Affirming the pre-trial detention of a white supremacist Army Reservist, the D.C. Circuit on Wednesday unanimously upheld a standard for keeping those charged with the breach of the U.S. Capitol locked up before trial.
Those defendants do not need to be charged with a crime of violence to be considered a danger to the community, the court ruled.
A Navy contractor at a weapons facility in New Jersey, Timothy Louis Hale-Cusanelli espoused a hateful ideology and violent fantasies, which are detailed at length in court papers. Prosecutors embedded photographs showing him posing with an Adolf Hitler mustache and sharing racist memes about Black people and Jews. When authorities searched his apartment, investigators found copies of Adolf Hitler’s Mein Kampf and neo-Nazi writer William Luther Pierce’s The Turner Diaries, the same tome that inspired Oklahoma City bomber Timothy McVeigh.
In 2010, Hale-Cusanelli was arrested with three other people after one used a homemade PVC launcher—also known as a potato gun—to fire frozen corn cobs at a home in New Jersey. He pleaded guilty to disorderly conduct. The gun was marked with the words “WIDOWMAKER” and “WHITE IS RIGHT” as well as with a drawing of the Confederate flag.
Despite the alarming rhetoric and symbols, U.S. Magistrate Judge Tonianne J. Bongiovanni, from the District of New Jersey, ordered Hale-Cusanelli’s conditional release on bail on Jan. 19.
The District of D.C.’s Chief Judge Beryl Howell quickly stayed that ruling pending review by U.S. District Judge Trevor N. McFadden, who reversed the release order on March 23.
Days later, the D.C. Circuit issued a ruling that led to the pre-trial release of so-called “zip-tie guy” Eric Munchel, who was seen roaming around the Capitol with his mother carrying plastic handcuffs. The decision was a boon to those accused of breaching the Capitol more broadly by emphasizing a principle for pre-trial detention: “In our society, liberty is the norm, and detention before trial is an exception.”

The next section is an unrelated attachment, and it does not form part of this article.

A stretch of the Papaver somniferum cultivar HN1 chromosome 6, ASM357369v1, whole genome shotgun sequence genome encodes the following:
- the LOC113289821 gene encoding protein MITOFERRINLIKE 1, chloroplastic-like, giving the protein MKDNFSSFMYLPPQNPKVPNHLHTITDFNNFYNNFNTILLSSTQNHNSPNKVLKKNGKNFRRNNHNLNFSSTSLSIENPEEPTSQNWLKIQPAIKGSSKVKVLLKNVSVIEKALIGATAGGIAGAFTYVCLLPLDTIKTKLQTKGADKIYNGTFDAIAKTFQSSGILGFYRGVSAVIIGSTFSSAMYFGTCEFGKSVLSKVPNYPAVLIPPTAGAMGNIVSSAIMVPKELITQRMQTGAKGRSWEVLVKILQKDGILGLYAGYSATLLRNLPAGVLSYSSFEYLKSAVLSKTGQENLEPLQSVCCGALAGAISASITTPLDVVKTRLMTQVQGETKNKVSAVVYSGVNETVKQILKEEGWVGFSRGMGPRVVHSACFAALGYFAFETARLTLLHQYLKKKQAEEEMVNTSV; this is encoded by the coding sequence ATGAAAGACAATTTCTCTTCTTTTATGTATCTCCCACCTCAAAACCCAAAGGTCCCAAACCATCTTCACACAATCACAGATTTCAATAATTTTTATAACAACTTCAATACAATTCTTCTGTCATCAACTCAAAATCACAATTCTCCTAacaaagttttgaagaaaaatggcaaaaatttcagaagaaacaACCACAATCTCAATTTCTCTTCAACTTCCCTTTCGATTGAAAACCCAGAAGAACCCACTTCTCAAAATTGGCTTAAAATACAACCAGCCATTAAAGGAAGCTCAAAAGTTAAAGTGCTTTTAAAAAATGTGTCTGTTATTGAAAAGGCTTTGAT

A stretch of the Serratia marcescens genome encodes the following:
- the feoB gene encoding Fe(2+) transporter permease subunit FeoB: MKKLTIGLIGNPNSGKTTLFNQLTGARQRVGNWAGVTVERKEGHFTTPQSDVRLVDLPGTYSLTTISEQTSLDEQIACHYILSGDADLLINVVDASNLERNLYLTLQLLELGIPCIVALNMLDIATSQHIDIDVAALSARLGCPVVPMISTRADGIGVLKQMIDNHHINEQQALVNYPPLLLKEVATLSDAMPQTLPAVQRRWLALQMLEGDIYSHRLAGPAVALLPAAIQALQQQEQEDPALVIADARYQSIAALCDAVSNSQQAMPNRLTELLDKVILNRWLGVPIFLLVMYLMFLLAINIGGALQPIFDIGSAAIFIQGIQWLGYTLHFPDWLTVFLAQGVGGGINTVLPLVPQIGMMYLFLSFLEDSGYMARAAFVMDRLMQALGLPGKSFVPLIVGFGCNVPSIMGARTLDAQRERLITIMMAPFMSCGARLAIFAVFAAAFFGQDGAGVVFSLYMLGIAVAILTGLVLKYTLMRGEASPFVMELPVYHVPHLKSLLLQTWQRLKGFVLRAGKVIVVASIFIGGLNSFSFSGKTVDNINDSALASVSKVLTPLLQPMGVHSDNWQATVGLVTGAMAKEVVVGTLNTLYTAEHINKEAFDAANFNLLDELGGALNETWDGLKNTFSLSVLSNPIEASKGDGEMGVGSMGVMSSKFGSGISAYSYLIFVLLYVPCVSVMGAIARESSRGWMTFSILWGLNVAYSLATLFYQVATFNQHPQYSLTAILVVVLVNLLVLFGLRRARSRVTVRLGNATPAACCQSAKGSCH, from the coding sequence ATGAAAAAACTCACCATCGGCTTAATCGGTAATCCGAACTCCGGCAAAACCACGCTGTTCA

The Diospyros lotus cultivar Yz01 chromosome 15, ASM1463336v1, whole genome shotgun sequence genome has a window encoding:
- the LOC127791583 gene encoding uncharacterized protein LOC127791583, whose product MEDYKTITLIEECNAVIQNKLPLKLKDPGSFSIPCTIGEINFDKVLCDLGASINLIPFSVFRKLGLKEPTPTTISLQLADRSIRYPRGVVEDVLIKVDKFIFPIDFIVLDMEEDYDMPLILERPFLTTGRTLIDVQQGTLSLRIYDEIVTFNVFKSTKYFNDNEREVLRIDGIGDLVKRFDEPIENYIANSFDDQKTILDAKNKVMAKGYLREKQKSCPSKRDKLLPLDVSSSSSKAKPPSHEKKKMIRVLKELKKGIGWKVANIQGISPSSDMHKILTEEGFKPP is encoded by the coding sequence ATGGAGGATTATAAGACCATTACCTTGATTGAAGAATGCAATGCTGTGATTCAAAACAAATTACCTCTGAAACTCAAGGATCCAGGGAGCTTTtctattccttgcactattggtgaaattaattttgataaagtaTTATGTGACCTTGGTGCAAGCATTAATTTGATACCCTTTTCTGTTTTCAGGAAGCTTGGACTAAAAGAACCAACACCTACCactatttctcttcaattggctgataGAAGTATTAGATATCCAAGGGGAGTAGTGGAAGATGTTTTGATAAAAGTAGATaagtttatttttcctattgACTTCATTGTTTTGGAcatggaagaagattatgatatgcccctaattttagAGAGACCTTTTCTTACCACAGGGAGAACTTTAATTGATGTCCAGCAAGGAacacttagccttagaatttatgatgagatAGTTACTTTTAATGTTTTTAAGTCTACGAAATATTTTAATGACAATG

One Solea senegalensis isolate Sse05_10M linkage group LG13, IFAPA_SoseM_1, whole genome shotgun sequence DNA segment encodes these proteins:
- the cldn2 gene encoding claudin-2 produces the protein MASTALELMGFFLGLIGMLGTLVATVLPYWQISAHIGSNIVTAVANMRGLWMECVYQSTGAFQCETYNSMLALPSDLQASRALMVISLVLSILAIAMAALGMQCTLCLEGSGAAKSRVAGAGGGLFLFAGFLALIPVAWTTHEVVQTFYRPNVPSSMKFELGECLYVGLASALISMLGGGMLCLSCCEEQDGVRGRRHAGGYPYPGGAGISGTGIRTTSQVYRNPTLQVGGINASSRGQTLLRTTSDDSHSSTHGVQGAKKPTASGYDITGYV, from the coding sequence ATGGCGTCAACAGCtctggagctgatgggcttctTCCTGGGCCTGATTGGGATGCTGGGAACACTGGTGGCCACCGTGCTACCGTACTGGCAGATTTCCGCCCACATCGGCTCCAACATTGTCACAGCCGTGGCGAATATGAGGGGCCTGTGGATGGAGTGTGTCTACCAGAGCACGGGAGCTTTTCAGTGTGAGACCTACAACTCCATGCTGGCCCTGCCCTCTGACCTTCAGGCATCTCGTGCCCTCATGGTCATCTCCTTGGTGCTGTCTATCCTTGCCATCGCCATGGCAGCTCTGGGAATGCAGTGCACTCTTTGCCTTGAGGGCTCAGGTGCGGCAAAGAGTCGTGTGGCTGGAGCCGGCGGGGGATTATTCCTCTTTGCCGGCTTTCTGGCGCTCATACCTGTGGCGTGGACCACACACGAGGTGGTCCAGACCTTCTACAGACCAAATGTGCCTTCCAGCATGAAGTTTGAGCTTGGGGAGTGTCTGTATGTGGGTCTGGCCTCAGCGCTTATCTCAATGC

Hale-Cusanelli appealed his detention order in light of the Munchel decision, arguing that his alleged non-violent offenses mandated his pre-trial release.
Writing for a three-judge panel, U.S. Circuit Judge Robert Wilkins found otherwise.
“We did not hold in Munchel that only those persons who participated in violence on January 6 could properly be considered as posing a future danger to the community justifying pretrial detention,” Wilkins, a Barack Obama appointee, wrote in a 13-page opinion, emphasizing that ruling’s limited holding.
“To the contrary, we explained in Munchel that a person could be deemed a danger to the community sufficient to justify detention even without posing a threat of committing violence in the future,” the opinion states.
Later, Wilkins added: “The point of Munchel was that everyone who entered the Capitol on January 6 did not necessarily pose the same risk of danger and the preventive detention statute should apply to the January 6 defendants the same as it applies to everyone else, not that the January 6 defendants should get the special treatment of an automatic exemption from detention if they did not commit violence on that particular day.”
Joined by U.S. Circuit Judges David Tatel (a Clinton appointee) and Neomi Rao (appointed by Trump), Wilkins found that the lower court could — and properly did — consider Hale-Cusanelli’s extreme views on “civil war.”
“Thomas Jefferson said the tree of liberty should be refreshed with the blood of patriots and tyrants,” Hale-Cusanelli is quoted saying in the ruling.
Statements like that were a proper basis of the lower court judge’s consideration, the D.C. Circuit found.
“It is not obviously wrong to conclude that these statements, taken as a whole, demonstrate a potential danger to the community,” the ruling states. “This is particularly so when viewed with other statements Appellant made just prior to January 6, such as proclaiming a ‘final countdown’ and an intention to leave his employment in a ‘blaze of glory.'”
Hale-Cusanelli’s lawyer Jonathan W. Crisp did not immediately respond to an email requesting comment.
Read the ruling below:
[Photo of Hale-Cusanelli via the Justice Department]
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